We’re absolutely thrilled that 54 of this year’s American Library Association Youth Media Awards and honors went to JLG selections. We’re so proud of our amazing authors and illustrators, as well as our talented editorial team and their history of picking winners. We wanted to take this opportunity to highlight the winners of this year’s Newbery and Caldecott Medals, and the recipients of the Coretta Scott King Author Award, Michael L. Printz Award, Robert F. Sibert Award, and Pura Belpré Award.

Merci Suárez Changes Gears by Meg Medina

Winner, 2019 Newbery Medal
JLG Category PG Middle Plus

In this coming-of-age story, sixth grader Merci Suárez struggles to find her place in school and at home. As a scholarship student at a private school, she doesn’t feel like she occupies the same world as her wealthier classmates. And at home, her beloved grandfather’s strange behavior — forgetting things, falling off his bike, and getting angry for no reason — worries her. What’s worse, no one will tell her what’s going on.

Author Meg Medina expertly conveys the sense of constant change and confusion that tends to characterize the middle-school experience, as well as the strength and importance of familial bonds.

“Medina consistently and assuredly portrays Latinx girls and women who grapple with their insecurities while learning about themselves and their worlds, and middle-grade heroine Merci is a fine example. Accurate and natural use of Spanish words and sayings that fit each character’s tone builds authenticity. Medina writes with sincerity and humor to convey the experience of growing up in a close-knit family that tends to mingle too much in each other’s business while unfailingly and dedicatedly supporting and helping one another.” —The Horn Book Magazine (starred review)

Hello Lighthouse by Sophie Blackall

Winner, 2019 Caldecott Medal
JLG Category Easy Reading

In this lushly illustrated book, the daily life of a lighthouse keeper and his family beautifully unfolds. Readers enjoy Blackall’s enchanting artwork as the seasons pass, the fog rolls in, and icebergs drift past.

This quiet and lovely picture book follows the keeper as he boils water for tea, lights a lamp’s wick, and enters the details of his day in his logbook. Filled with visual details, it’s a charming story boasting plenty of warmth and nostalgia.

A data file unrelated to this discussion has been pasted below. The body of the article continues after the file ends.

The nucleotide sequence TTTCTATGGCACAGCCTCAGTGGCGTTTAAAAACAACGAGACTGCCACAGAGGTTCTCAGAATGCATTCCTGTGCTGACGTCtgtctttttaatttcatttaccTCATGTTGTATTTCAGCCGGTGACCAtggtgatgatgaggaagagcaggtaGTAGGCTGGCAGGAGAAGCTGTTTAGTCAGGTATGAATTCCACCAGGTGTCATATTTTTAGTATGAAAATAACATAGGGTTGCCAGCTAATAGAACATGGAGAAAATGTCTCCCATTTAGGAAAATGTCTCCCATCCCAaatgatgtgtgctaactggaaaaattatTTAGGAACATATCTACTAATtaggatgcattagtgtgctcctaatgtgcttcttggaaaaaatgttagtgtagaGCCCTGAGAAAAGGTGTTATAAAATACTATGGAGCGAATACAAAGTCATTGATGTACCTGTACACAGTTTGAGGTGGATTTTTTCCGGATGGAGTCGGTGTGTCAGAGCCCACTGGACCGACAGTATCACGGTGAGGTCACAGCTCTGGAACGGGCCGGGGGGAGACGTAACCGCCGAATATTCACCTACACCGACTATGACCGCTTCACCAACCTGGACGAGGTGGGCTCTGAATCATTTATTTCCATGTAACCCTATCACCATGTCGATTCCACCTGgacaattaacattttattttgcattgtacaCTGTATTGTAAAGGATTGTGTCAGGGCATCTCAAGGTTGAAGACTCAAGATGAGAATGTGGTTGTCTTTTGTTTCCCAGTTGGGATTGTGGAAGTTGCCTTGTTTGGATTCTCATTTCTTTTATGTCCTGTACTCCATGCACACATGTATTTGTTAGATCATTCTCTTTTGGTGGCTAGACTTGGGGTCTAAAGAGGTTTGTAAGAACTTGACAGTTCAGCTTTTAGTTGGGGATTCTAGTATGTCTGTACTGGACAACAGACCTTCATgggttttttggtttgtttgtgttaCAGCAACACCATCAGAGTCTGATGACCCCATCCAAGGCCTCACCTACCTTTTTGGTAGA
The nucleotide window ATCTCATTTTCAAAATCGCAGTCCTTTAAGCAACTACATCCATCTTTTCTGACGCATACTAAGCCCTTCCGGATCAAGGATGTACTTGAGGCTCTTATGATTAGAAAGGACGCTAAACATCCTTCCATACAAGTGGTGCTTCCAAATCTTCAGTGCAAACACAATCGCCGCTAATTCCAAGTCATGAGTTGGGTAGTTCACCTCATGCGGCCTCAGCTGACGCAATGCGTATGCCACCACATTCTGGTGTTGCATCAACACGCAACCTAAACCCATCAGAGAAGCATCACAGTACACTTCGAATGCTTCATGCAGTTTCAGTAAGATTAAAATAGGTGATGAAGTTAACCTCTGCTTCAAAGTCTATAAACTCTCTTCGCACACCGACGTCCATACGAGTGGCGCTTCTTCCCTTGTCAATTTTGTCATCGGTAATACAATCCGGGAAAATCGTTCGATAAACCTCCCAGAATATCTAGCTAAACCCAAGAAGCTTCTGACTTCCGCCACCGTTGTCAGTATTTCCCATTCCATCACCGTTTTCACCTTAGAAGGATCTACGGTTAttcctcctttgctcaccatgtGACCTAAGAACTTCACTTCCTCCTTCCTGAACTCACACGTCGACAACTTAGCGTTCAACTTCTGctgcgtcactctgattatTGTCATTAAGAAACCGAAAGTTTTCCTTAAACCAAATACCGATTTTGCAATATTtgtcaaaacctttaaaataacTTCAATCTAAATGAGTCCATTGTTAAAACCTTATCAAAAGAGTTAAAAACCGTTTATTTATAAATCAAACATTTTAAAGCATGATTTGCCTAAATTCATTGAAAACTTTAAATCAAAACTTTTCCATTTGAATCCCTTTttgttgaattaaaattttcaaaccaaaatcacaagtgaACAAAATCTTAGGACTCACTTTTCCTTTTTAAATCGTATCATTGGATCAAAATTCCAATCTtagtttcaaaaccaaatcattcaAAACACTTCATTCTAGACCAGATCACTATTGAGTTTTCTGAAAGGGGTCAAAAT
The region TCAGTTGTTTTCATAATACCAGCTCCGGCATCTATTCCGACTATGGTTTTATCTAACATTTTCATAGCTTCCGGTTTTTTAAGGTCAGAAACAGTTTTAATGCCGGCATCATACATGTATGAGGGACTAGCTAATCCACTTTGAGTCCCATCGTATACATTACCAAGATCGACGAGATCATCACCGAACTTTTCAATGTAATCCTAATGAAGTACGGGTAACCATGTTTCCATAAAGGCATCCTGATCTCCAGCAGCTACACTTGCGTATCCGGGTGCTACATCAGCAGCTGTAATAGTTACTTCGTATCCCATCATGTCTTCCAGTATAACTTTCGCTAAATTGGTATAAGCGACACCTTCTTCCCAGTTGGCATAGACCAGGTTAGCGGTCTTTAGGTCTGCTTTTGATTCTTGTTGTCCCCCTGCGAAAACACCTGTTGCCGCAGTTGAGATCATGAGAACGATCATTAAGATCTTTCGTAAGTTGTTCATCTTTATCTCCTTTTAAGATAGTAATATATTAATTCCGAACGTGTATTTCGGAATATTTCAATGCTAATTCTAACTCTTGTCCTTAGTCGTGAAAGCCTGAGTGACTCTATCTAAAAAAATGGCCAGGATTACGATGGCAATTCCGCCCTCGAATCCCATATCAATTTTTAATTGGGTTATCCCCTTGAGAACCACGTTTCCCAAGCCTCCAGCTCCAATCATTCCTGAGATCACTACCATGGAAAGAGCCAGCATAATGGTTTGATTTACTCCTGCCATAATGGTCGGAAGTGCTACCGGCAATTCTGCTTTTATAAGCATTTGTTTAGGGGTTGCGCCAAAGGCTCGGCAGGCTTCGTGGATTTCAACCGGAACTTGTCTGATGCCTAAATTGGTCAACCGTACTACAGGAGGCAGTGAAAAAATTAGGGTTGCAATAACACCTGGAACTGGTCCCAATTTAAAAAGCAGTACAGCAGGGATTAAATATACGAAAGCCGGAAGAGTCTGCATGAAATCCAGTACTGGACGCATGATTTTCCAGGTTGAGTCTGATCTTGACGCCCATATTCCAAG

"Blackall's accomplished illustrations are a mix of homey detail and spectacular scenery." ―The Horn Book Magazine

A Few Red Drops by Claire Hartfield

Winner, 2019 Coretta Scott King Author Award
JLG Category History High

On a July day in 1919, five black youths went swimming in Lake Michigan, unintentionally floating close to a “white” beach. When a white man saw them and got angry, he started throwing stones, killing one of the teens. Racial conflict erupted, sparking the Chicago Race Riot and shaking the city to its foundation.

This captivating narrative highlights contemporary accounts and traces the roots of this incident, which exploded out of the tension that had been brewing for decades regarding race relations, politics, business, and culture.

"This readable, compelling history explores the longstanding and deeply rooted causes of the 1919 Chicago Race Riot, which left thirty-eight people dead and 537 wounded (two-thirds of the casualties were black; one-third, white)." ―The Horn Book Magazine

We’re very proud to count these titles among our JLG selections, and we’re always thrilled when the books we offer our members — titles we genuinely believe in — receive much-deserved honors.

The Poet X by Elizabeth Acevedo

Winner, 2019 Printz Award and Belpré Award
JLG Category City High School

Growing up in Harlem, Xiomara Batista feels unheard by her parents, who don’t really understand her or her love of poetry.

While she feels closer to her brother, Xiomara’s relationship with her parents, and particularly her mother, is often strained due to their strict religious beliefs, which Xiomara doesn’t share.

In this novel in verse, Xiomara finally begins to find herself when she joins a poetry group at school. Poetry becomes the vehicle through which she explores her complex feelings about her life and starts to understand who she is.

“The force and intensity behind her words practically pushes them off the page, resulting in a verse novel that is felt as much as it is heard. This is a book from the heart, and for the heart.” —New York Times Book Review

The Girl Who Drew Butterflies by Joyce Sidman

Winner, 2019 Sibert Award
JLG Category Biography Middle Plus

This nonfiction title examines the life of Maria Sibylla, one of the first naturalists to study insects directly and to document the metamorphosis of the butterfly.

Working in a time when women were not expected to be scientists, and when insects were believed to be “beasts of the devil,” Sibylla’s professional path was not an easy one, but here contributions to the field were significant and important.

In addition, the book’s rich illustrations help to paint a picture of one of the first female entomologists who pursued her passions and defied convention.

"A fantastic array of illustrations embellish the text with photos of butterflies, caterpillars, and chrysalises, and lovely images of Maria’s artwork and that of her father’s. Meanwhile, exceptional captions identify and establish each illustration’s relevance to Maria’s life. A vibrant, wonderfully rounded biography on a pioneering and prodigiously talented woman." —Booklist, starred review